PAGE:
Resumes and Cover Letters


Chronological Format: List most recent work experience, going backward to your oldest.

✔ Showcases a progression of increasingly responsible positions

✔ Demonstrates that you are qualified to take the next step in your career

✔ Highlights impressive employers who will add weight to your credentials

✔ Answers the employer’s question of whether your work history has been stable

Gaps in employment, lack of strong career progression, and other negatives can be easily seen


Functional Format: Use categorical, skills-based sections to demonstrate qualifications

✔ De-emphasizes company information or job titles

✔ Highlights the connections between employer’s job descriptions and your qualifications

✔ Tailors your experience to a specific job or industry

✔  Excellent for employees who are changing careers or whose path is more tangential

➲  Few employers will be familiar with this format, so clear presentation is essential


Resume Tips:

  • Plan well!  Choose categories that will best showcase your experiences and skill set.
  • Offer employers several options for contacting you, including phone and a professionally appropriate email.  If you do not have a professional-sounding email, create one!
  • Format your heading to maximize space.  Use left, center, and right margins.
  • Use an Objective or Qualifications Summary that captures you and focuses on the employer’s needs.
  • An Education category should be included if you possess degrees or training relevant to the position.  
  • Never include personal or demographic information (birthdate, marital status, parental status, height and weight, etc.).  It is illegal for employers to ask for this information!
  • Try to keep the resume to one or two pages, although resumes for academic jobs might be longer.



Cover Letters

Objectives of a Cover Letter:

  • Introduce yourself and clearly define who you are
  • Highlight your most notable qualifications, experiences, credentials, skills, and achievements, especially as they relate to the position description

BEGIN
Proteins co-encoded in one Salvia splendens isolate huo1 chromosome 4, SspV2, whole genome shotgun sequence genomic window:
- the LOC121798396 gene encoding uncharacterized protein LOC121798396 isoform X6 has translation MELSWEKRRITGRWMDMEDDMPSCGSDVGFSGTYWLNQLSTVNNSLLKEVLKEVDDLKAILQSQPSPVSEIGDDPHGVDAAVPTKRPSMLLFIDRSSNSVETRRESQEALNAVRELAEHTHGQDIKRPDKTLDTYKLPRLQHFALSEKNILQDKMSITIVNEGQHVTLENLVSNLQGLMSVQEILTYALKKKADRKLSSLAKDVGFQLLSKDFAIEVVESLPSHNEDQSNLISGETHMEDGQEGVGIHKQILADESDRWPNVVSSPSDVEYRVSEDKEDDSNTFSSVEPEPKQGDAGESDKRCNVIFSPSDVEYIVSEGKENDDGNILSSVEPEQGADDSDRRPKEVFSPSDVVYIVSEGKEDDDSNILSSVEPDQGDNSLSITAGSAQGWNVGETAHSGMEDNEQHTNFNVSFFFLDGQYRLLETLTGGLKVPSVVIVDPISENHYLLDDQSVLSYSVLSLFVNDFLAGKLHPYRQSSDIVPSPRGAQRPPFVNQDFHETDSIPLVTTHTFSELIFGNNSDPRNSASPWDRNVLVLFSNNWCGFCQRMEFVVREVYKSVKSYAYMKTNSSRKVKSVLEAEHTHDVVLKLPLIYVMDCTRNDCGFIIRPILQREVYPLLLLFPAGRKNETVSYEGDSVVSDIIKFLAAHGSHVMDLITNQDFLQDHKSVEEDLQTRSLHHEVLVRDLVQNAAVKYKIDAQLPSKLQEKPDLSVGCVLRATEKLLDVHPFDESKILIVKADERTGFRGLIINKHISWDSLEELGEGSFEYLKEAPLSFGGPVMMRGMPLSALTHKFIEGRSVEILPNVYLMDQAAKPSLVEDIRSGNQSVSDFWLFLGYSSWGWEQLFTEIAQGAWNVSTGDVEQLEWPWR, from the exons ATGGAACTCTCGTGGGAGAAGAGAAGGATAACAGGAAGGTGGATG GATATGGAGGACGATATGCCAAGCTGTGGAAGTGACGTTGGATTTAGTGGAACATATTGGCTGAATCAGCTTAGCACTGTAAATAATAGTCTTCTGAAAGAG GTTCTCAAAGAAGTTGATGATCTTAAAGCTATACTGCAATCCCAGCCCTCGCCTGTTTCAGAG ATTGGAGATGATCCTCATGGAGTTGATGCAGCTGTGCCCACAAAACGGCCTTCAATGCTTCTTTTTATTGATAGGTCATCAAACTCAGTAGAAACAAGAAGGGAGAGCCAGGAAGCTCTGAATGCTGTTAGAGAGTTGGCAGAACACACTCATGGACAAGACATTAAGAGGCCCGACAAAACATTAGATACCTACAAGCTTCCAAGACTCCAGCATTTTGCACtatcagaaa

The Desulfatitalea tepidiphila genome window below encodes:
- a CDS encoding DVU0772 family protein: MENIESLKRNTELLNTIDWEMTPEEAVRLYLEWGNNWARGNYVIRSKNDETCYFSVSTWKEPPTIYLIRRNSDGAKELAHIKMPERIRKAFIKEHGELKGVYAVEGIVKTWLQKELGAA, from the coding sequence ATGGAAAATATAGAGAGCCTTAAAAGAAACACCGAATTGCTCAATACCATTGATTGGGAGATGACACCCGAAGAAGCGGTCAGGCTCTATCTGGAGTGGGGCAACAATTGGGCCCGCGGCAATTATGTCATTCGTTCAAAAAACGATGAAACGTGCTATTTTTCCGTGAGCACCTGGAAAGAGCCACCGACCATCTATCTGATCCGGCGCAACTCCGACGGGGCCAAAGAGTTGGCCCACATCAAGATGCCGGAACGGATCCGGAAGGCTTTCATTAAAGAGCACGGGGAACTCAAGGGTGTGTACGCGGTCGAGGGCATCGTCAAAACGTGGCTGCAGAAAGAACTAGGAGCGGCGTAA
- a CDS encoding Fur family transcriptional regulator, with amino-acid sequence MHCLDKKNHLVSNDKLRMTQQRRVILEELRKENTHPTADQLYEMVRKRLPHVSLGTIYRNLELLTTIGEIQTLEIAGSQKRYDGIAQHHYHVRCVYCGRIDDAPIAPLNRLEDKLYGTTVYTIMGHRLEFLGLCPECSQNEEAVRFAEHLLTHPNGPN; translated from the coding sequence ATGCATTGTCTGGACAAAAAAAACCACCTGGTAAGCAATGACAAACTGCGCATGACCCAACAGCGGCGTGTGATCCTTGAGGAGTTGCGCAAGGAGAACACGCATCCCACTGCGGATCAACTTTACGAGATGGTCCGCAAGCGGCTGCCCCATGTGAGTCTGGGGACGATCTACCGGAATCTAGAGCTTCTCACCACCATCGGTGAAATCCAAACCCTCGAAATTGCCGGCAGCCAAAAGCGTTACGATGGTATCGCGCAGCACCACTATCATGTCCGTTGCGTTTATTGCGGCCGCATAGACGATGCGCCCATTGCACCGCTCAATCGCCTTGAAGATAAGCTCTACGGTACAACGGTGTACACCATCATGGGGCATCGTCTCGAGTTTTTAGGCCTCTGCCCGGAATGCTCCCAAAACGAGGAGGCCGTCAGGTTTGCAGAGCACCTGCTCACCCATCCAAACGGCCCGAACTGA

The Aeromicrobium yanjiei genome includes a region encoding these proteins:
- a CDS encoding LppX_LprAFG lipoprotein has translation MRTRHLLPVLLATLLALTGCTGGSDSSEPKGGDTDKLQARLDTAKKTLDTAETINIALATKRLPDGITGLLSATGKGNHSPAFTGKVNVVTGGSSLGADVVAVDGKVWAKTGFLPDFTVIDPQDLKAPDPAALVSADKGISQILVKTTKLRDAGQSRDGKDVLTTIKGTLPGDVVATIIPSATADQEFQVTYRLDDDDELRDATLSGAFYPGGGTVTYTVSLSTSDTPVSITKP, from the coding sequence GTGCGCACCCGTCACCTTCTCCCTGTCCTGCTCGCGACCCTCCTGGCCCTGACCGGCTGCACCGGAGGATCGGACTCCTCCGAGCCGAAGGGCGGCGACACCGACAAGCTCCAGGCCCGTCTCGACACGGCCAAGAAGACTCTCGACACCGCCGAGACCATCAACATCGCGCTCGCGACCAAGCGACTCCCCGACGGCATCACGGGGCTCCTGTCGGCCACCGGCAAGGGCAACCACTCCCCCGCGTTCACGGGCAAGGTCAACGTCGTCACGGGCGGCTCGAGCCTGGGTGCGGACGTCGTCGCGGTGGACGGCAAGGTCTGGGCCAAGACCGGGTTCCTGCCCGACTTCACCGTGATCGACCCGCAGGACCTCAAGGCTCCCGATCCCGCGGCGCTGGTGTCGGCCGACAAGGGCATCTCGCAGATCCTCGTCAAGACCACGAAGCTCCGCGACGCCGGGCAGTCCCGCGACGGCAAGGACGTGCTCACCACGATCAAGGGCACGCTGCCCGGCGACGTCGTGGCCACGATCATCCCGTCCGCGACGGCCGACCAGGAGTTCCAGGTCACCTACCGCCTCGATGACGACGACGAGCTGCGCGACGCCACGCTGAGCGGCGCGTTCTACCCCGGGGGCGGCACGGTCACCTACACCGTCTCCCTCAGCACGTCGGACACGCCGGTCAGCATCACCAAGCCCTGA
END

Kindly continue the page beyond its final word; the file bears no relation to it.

• Identify the value you can bring to the organization
  • Capture your reader’s interest in your, your resume, and your availability
  • Motivate the reader to call and offer you the opportunity for an interview


Cover Letter Tips:

  • Include information you know about the company or the position for which you are applying.  Check out the company’s website, especially any “About Us” pages or “Mission, Vision, Values” information.  Try to discover something about the company culture and about their current endeavors.
  • Explain why you want to work for this company in particular.  Tell them what they’re doing right that caught your attention.  Was it the company reputation, financial standing, products, services, personnel, location, or market potential?  Why them?
  • Be sure that your cover letters are neat, clean, and well presented.  Remember that these are business documents.  They should be attractive and relatively conservative, not overly flashy.  The cover letter demonstrates your level of professionalism.
  • Follow standard Business Letter format. Block paragraphs are often appropriate, especially if you will be submitting your cover letter digitally.
  • Keep your cover letter to one page. These are not essays!  
  • Be sure to ask for the interview and provide contact information.  Securing an interview is your #1 objective.  Make it easy for them to offer you one!

Kayla| 2016

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